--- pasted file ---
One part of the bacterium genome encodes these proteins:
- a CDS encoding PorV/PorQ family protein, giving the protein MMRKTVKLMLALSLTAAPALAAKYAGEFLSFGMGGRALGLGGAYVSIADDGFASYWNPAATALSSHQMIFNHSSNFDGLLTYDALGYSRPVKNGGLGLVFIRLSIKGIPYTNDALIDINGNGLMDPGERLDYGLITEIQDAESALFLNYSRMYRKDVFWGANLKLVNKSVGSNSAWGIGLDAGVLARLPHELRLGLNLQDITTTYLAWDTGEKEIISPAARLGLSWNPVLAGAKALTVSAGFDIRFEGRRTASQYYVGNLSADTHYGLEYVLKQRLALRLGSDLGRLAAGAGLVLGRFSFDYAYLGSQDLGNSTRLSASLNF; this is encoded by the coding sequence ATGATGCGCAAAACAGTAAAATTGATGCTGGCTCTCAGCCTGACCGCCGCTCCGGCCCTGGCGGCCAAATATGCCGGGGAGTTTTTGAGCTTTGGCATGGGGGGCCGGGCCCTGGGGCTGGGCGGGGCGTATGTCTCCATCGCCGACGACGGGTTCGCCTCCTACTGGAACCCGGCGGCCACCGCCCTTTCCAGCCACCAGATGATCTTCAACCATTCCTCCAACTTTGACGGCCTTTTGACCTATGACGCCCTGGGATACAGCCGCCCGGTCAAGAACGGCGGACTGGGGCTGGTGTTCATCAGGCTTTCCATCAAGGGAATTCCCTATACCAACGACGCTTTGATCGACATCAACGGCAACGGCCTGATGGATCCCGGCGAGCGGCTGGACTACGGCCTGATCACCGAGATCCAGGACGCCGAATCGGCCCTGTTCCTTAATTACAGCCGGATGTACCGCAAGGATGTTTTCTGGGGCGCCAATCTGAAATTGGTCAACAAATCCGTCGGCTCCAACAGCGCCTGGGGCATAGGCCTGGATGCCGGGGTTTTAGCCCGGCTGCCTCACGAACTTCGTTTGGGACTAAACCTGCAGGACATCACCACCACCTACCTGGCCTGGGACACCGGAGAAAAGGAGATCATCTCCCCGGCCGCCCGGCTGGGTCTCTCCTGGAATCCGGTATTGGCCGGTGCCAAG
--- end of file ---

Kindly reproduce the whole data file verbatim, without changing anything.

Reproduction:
One part of the bacterium genome encodes these proteins:
- a CDS encoding PorV/PorQ family protein, giving the protein MMRKTVKLMLALSLTAAPALAAKYAGEFLSFGMGGRALGLGGAYVSIADDGFASYWNPAATALSSHQMIFNHSSNFDGLLTYDALGYSRPVKNGGLGLVFIRLSIKGIPYTNDALIDINGNGLMDPGERLDYGLITEIQDAESALFLNYSRMYRKDVFWGANLKLVNKSVGSNSAWGIGLDAGVLARLPHELRLGLNLQDITTTYLAWDTGEKEIISPAARLGLSWNPVLAGAKALTVSAGFDIRFEGRRTASQYYVGNLSADTHYGLEYVLKQRLALRLGSDLGRLAAGAGLVLGRFSFDYAYLGSQDLGNSTRLSASLNF; this is encoded by the coding sequence ATGATGCGCAAAACAGTAAAATTGATGCTGGCTCTCAGCCTGACCGCCGCTCCGGCCCTGGCGGCCAAATATGCCGGGGAGTTTTTGAGCTTTGGCATGGGGGGCCGGGCCCTGGGGCTGGGCGGGGCGTATGTCTCCATCGCCGACGACGGGTTCGCCTCCTACTGGAACCCGGCGGCCACCGCCCTTTCCAGCCACCAGATGATCTTCAACCATTCCTCCAACTTTGACGGCCTTTTGACCTATGACGCCCTGGGATACAGCCGCCCGGTCAAGAACGGCGGACTGGGGCTGGTGTTCATCAGGCTTTCCATCAAGGGAATTCCCTATACCAACGACGCTTTGATCGACATCAACGGCAACGGCCTGATGGATCCCGGCGAGCGGCTGGACTACGGCCTGATCACCGAGATCCAGGACGCCGAATCGGCCCTGTTCCTTAATTACAGCCGGATGTACCGCAAGGATGTTTTCTGGGGCGCCAATCTGAAATTGGTCAACAAATCCGTCGGCTCCAACAGCGCCTGGGGCATAGGCCTGGATGCCGGGGTTTTAGCCCGGCTGCCTCACGAACTTCGTTTGGGACTAAACCTGCAGGACATCACCACCACCTACCTGGCCTGGGACACCGGAGAAAAGGAGATCATCTCCCCGGCCGCCCGGCTGGGTCTCTCCTGGAATCCGGTATTGGCCGGTGCCAAG